Getting a Dental Impression: How to Cope With Your Gag Reflex

Getting a dental impression is never a pleasant or comfortable procedure, but for those individuals who have an active gag reflex, the thought of suffering through the process is enough to cause nightmares. Allowing your gag reflex to keep you from regular dental visits, however, is not the solution. There are ways to reduce the severity of your gag reflex during procedures like dental impressions if you let your dentist know of the issues beforehand.

What Causes The Gag Reflex?

Your gag reflex is your body's natural defense mechanism that is intended to keep foreign objects out of your upper respiratory tract. When your body senses something other than air headed toward your larynx, pharynx or trachea, your muscles spasm and contract uncontrollably as your body tries to force the foreign objects away from your airway.

When your dentist puts the dental impression tray in your mouth, the tray and the viscous impression material oozing in your mouth can cause your gag reflex to engage.

What You Can Do

There are a few things you can do to reduce the chance of gagging when the tray is in your mouth:

  • Breathe through your nose. It's not easy remembering to breathe through your nose when your mouth is propped open, but focusing on breathing deeply through your nose can help you get through the minutes required to get a good impression. If you're congested, take a decongestant before your dental appointment, or perhaps try nasal strips designed for snoring cessation to help open your airways.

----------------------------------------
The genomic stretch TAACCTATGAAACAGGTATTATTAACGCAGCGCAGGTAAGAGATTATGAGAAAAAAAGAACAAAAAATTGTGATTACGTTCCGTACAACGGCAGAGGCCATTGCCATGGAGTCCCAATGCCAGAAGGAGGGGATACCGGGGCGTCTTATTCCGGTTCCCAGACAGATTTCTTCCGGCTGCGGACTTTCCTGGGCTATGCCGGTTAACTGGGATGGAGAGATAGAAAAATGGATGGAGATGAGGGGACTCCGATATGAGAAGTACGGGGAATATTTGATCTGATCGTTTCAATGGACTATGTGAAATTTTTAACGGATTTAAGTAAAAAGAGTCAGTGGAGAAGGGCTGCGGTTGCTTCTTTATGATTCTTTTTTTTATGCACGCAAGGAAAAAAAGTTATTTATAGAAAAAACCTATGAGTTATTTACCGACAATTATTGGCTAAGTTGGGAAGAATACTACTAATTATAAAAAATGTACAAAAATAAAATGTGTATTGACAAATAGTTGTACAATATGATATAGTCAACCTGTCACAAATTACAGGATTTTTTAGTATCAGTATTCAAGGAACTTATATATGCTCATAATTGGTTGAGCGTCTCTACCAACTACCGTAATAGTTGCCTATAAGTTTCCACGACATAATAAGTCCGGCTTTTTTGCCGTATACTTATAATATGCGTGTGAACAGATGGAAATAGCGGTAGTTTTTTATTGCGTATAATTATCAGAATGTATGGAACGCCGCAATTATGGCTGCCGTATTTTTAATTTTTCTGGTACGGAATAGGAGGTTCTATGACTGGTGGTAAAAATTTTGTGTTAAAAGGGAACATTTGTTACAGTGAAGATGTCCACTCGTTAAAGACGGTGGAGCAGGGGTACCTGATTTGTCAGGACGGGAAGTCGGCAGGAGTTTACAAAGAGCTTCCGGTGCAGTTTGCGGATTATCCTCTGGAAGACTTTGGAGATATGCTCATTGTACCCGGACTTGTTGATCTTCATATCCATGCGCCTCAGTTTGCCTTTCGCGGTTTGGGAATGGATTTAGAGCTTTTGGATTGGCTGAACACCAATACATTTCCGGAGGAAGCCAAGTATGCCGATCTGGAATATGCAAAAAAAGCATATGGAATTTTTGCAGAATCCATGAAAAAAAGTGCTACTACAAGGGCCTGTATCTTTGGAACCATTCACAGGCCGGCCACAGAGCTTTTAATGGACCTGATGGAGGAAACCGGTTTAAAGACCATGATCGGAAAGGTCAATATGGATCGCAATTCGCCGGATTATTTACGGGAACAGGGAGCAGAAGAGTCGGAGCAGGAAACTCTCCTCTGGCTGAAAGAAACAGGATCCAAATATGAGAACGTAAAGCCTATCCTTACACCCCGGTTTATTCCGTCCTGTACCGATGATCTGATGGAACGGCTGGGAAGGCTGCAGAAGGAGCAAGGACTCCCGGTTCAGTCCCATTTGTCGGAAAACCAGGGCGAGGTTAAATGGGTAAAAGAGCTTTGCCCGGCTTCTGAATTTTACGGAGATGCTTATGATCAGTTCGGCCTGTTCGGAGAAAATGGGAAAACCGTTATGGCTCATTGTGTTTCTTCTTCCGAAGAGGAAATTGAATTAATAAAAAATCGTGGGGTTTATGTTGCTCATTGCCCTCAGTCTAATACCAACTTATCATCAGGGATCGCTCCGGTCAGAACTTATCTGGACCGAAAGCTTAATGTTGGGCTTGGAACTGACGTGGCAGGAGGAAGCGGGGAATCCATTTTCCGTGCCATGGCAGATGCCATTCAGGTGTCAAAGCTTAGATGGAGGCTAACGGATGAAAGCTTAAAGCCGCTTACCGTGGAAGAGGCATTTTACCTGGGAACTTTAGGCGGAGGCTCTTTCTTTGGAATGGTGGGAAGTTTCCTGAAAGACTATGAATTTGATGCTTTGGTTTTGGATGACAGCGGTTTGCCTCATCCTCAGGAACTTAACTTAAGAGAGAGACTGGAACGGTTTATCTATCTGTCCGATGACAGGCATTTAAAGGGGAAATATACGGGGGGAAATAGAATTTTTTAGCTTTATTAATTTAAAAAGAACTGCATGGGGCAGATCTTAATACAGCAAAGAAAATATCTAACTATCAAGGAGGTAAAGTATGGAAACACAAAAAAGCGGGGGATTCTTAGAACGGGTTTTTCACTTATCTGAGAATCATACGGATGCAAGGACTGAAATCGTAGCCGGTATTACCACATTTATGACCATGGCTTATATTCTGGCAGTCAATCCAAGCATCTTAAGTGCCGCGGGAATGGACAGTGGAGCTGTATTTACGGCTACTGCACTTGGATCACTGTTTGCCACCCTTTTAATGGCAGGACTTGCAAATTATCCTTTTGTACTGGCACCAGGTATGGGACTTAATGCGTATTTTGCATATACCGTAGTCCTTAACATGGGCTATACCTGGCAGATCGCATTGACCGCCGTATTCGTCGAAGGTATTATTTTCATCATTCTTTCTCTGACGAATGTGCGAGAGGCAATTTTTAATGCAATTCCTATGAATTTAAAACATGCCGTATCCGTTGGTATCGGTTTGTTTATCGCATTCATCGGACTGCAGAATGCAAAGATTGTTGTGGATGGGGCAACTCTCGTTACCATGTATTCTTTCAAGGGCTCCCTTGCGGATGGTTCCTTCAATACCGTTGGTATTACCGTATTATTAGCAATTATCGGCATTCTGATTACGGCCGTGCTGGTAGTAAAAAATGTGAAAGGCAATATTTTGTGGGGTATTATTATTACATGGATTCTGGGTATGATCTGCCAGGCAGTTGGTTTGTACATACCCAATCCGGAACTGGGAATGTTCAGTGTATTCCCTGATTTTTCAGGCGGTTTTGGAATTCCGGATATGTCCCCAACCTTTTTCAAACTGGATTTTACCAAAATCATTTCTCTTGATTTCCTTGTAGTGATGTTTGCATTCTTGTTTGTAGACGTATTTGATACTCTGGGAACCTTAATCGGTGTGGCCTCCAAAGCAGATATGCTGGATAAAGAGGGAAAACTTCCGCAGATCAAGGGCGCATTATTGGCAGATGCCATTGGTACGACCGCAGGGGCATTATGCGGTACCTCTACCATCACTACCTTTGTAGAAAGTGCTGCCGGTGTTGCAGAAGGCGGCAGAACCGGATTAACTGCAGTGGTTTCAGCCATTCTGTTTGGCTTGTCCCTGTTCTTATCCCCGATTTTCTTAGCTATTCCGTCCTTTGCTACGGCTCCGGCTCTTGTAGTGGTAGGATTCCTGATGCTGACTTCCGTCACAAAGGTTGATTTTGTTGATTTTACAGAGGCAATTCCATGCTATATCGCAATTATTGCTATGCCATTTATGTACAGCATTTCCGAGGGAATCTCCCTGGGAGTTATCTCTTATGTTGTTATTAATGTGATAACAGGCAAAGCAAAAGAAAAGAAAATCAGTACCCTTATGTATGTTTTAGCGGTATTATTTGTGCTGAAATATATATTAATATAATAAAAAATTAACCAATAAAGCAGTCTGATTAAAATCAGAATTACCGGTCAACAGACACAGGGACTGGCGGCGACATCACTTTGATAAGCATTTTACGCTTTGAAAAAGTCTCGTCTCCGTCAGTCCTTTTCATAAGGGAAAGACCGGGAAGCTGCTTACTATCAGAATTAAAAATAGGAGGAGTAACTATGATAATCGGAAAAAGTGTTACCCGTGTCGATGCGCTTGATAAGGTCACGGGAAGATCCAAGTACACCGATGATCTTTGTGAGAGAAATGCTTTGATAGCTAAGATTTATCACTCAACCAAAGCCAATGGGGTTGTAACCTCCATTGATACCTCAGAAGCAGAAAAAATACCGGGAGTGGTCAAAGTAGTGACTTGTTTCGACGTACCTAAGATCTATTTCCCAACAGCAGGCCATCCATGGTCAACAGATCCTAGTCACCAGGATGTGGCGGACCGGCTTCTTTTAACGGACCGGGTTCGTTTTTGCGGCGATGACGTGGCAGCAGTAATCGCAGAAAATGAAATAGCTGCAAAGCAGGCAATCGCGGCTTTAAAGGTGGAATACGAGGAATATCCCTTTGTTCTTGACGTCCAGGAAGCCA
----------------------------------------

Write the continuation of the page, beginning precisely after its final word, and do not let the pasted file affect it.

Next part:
• Don't be afraid to drool. Drooling isn't elegant, but having your saliva drool out of your mouth is less likely to make you gag than trying to swallow when your mouth is filled with the impression material.
  • Distract yourself. Bring a stress ball to squeeze, recite your multiplication tables, conjugate verbs in a foreign language, or anything else that will focus your mind away from what's going on in your mouth.

What Your Dentist Can Do

  • Talk to you. Not all dentists are great conversationalists, but if yours is, ask him to talk to you while you have the tray in your mouth. As long as you aren't asked questions you can't answer, the distraction of a good story can help reduce the chance of gagging.
  • Sit you up. If you are seated in an upright position, and tilt your head forward, the impression material will ooze forward, rather than toward your throat. This should reduce the chance of triggering your gag reflex while the impression is being made.
  • Administer nitrous oxide. For severe gaggers, nitrous oxide commonly known as laughing gas has a significant effect on stopping or reducing the gag reflex, according to the US National Library of Medicine.

A dental impression is an important part of the treatment you need to keep your teeth healthy and looking great. Don't let your fear of gagging keep you from a great smile.

This article is intended to promote understanding of and knowledge about general oral health topics. It is not intended to be a substitute for professional advice, diagnosis or treatment. Always seek the advice of your dentist or other qualified healthcare provider with any questions you may have regarding a medical condition or treatment.

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What To Expect During a DENTAL VISIT

On your first visit, your dentist will take a full health history. On follow-up visits, if your health status has changed, make sure to tell your dentist. Here’s what you can expect during most trips to the dentist.

  • A Thorough Cleaning – a dental hygienist or dentist will scrape along and below the gum line to remove built-up plaque and tartar that can cause gum disease, cavities, bad breath and other problems. Then he or she will polish and floss your teeth.

  • A Full Dental Examination – your dentist will perform a thorough examination of your teeth, gums and mouth, looking for signs of disease or other problems.

  • X-Rays – X-rays can diagnose problems otherwise unnoticed, such as damage to jawbones, impacted teeth, abscesses, cysts or tumors, and decay between the teeth.